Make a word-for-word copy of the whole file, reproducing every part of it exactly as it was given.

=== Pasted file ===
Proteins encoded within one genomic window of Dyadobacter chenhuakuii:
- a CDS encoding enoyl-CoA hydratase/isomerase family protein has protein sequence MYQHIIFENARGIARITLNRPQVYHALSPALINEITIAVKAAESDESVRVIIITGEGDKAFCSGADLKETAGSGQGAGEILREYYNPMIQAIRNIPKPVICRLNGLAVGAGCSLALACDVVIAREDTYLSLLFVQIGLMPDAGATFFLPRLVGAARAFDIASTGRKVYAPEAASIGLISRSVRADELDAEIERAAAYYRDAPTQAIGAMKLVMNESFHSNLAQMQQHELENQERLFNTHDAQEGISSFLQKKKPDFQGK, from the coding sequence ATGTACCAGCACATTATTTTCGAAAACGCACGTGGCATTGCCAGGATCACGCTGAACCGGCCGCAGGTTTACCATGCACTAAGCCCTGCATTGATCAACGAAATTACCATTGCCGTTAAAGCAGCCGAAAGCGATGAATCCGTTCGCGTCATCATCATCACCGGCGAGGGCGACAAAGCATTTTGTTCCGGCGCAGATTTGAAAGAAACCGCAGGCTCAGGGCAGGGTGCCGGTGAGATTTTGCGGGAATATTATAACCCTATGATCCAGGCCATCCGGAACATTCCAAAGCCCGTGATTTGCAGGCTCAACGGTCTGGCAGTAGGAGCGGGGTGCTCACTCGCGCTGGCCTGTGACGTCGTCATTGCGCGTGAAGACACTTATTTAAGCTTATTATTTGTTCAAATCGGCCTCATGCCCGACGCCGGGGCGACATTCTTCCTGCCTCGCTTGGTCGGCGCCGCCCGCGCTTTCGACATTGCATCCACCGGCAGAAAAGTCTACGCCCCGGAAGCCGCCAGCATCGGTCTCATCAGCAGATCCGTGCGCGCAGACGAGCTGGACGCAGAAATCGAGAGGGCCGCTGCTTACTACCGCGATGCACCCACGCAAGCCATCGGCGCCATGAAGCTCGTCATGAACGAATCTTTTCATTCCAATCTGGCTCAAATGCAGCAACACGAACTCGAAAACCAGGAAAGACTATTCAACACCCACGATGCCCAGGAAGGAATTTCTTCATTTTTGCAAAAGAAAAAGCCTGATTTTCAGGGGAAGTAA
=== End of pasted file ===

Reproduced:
Proteins encoded within one genomic window of Dyadobacter chenhuakuii:
- a CDS encoding enoyl-CoA hydratase/isomerase family protein has protein sequence MYQHIIFENARGIARITLNRPQVYHALSPALINEITIAVKAAESDESVRVIIITGEGDKAFCSGADLKETAGSGQGAGEILREYYNPMIQAIRNIPKPVICRLNGLAVGAGCSLALACDVVIAREDTYLSLLFVQIGLMPDAGATFFLPRLVGAARAFDIASTGRKVYAPEAASIGLISRSVRADELDAEIERAAAYYRDAPTQAIGAMKLVMNESFHSNLAQMQQHELENQERLFNTHDAQEGISSFLQKKKPDFQGK, from the coding sequence ATGTACCAGCACATTATTTTCGAAAACGCACGTGGCATTGCCAGGATCACGCTGAACCGGCCGCAGGTTTACCATGCACTAAGCCCTGCATTGATCAACGAAATTACCATTGCCGTTAAAGCAGCCGAAAGCGATGAATCCGTTCGCGTCATCATCATCACCGGCGAGGGCGACAAAGCATTTTGTTCCGGCGCAGATTTGAAAGAAACCGCAGGCTCAGGGCAGGGTGCCGGTGAGATTTTGCGGGAATATTATAACCCTATGATCCAGGCCATCCGGAACATTCCAAAGCCCGTGATTTGCAGGCTCAACGGTCTGGCAGTAGGAGCGGGGTGCTCACTCGCGCTGGCCTGTGACGTCGTCATTGCGCGTGAAGACACTTATTTAAGCTTATTATTTGTTCAAATCGGCCTCATGCCCGACGCCGGGGCGACATTCTTCCTGCCTCGCTTGGTCGGCGCCGCCCGCGCTTTCGACATTGCATCCACCGGCAGAAAAGTCTACGCCCCGGAAGCCGCCAGCATCGGTCTCATCAGCAGATCCGTGCGCGCAGACGAGCTGGACGCAGAAATCGAGAGGGCCGCTGCTTACTACCGCGATGCACCCACGCAAGCCATCGGCGCCATGAAGCTCGTCATGAACGAATCTTTTCATTCCAATCTGGCTCAAATGCAGCAACACGAACTCGAAAACCAGGAAAGACTATTCAACACCCACGATGCCCAGGAAGGAATTTCTTCATTTTTGCAAAAGAAAAAGCCTGATTTTCAGGGGAAGTAA